I was trying to get some work on a TV show once and I can’t even remember what it could possibly have been, but I do recall the producer. She said to me that the single most important thing in television drama is the setting. Now, I’m sitting there in her office thinking bollocks, character is immeasurably more important but, you know, I wanted the work, so I’m nodding away saying how interesting that thought is.
I know I didn’t get the work. And I know I still believe right down to every individual pixel of my soul that character comes top, but she had a point. She had more of a point than I appreciated at that time and I’ve been thinking about it a lot. Especially so since this week I worked with a group specifically discussing how novels benefit from where they are set.
I think I’m probably going to find a way here to conclude that a story’s setting is a kind of character itself. Just one that doesn’t talk much. Or usually, anyway: there is a famous BBC Radio 4 dramatisation of Wuthering Heights that is narrated by the house. I long to hear that.
But let’s see if we get to this setting-is-character lark and whether it works or is just my hoping to convince that producer she should’ve hired me.
Her point, if I’m understanding her correctly, is that the setting enables drama. So Albert Square in EastEnders, for instance, is naturally home to a fairly diverse group of characters. Different ages, wealth, backgrounds, jobs. Differences are what make the world interesting but they are also what makes for sparky drama: our situations put pressures on us that affect how we see things and what we do about them. Everything we’ve been taught and everything we’ve done affects who we are. So when you can find a setting that naturally puts different people together, it is potent.
My mind has just leapt from EastEnders to Star Trek: Deep Space Nine and specifically why it was set up to be different to the other Trek shows. Ridiculously, Star Trek got to the point where everyone on the Enterprise was lovely and they all supported each other perfectly. No difference of opinion beyond which technobabble solution would save which entire civilisation this week. It was a conscious choice: Starfleet officers are heroes. So for Deep Space Nine, the producers had the show’s Federation be brought in to help recovery in a region rather battered by conflict.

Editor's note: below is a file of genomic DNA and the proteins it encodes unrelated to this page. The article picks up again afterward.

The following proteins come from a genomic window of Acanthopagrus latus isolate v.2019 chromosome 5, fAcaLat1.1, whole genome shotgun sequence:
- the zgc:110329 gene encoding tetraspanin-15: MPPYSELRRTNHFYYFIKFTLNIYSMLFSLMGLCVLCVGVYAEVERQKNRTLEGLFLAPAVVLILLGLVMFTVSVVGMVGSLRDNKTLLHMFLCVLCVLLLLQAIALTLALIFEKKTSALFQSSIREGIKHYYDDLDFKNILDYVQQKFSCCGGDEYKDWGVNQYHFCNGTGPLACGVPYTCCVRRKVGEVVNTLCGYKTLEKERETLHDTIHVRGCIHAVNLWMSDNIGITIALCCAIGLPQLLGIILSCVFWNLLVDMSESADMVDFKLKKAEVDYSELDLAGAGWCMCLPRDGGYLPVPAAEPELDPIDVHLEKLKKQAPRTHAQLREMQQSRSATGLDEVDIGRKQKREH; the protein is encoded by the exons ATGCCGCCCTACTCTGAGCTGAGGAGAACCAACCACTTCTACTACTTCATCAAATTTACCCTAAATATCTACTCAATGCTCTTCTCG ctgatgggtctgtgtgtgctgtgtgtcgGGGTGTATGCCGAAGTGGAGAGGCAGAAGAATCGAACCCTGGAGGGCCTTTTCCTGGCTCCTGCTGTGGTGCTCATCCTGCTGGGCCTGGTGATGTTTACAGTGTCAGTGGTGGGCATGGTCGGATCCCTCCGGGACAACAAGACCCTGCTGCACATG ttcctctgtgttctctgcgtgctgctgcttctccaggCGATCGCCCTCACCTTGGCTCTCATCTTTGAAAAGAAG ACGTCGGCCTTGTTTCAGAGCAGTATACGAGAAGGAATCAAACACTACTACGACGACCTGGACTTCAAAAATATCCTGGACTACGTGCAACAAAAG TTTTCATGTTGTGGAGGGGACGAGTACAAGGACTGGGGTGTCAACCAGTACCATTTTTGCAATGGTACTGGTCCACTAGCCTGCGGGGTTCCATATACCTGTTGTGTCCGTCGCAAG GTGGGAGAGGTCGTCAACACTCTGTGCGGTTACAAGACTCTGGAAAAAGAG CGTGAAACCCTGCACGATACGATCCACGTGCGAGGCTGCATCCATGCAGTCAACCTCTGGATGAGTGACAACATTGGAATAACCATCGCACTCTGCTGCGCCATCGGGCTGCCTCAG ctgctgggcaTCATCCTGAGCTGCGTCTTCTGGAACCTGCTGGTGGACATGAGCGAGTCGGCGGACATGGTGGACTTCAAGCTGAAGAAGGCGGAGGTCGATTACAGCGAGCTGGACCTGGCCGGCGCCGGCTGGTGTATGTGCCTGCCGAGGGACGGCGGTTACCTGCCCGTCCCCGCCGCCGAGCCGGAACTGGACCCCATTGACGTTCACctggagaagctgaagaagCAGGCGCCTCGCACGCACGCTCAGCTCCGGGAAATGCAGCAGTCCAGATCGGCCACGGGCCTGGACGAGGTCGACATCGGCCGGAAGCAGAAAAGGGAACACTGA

The baddies with the noses, the Cardassians, had used local Bajoran people as slaves in their mining space station. Now they were gone and Starfleet took over the station like a UN envoy. So very consciously and actually very cleverly, this space station setting was potent. You had the heroes coming in, you had the surviving Bajorans wondering whether they were swapping one group’s slavery for another, and you had the Cardassians hovering around wanting to come back. Rather than a single group of nicey-nicey people, you had at least three distinct groups inescapably in conflict.
It was well done and it means that to me, Deep Space Nine, is the only satisfying Star Trek out of an awful lot of different versions. I could argue that this is down to the writing: I read all 170-odd scripts for this show, most of them before I’d seen the episodes, and they read like a novel, they were so interesting. Somehow I also read all 170-odd scripts for Star Trek: The Next Generation and they weren’t so good.
But then Deep Space Nine didn’t move so the problems faced this week continue next time. The Enterprise just pops off to save the day somewhere else.
So certainly the writing elevates DS9 but maybe it could because of the setting the writers created.
That’s not the same as the setting being a character, I’m struggling there. I’m not sure why I think I’m going to reach that point or why I’m focusing on it, yet I can already see that I’m regarding the place as important to the characters. If I want to tell a story about a school, the characters I have in there will inevitably be different if that school is Eton or if it’s in an inner city slum area.
Perhaps because I’m a scriptwriter, I have seen that I’ve avoided being specific about settings: this script is set in a city, that one in a village, and I’ve not bothered to say London or Little Writings on the Wry. Maybe I should have been specific. Certainly I’m going to be. For it occurs to me that the setting affects characters vastly more than I realised: if a place is comfortable, that tells me a lot about the people who stay. If it’s a foul place then it tells me a lot about the characters who go there.
Character and setting are intertwined. I want to go just a touch further and argue that settings have moods: an underground car park has a different disposition to a hayfield in the year 19summertime.
So settings have moods and feelings plus they are deeply entwined with characters. Go on, give it to me: your setting is a character. And excuse me while I go phone a producer.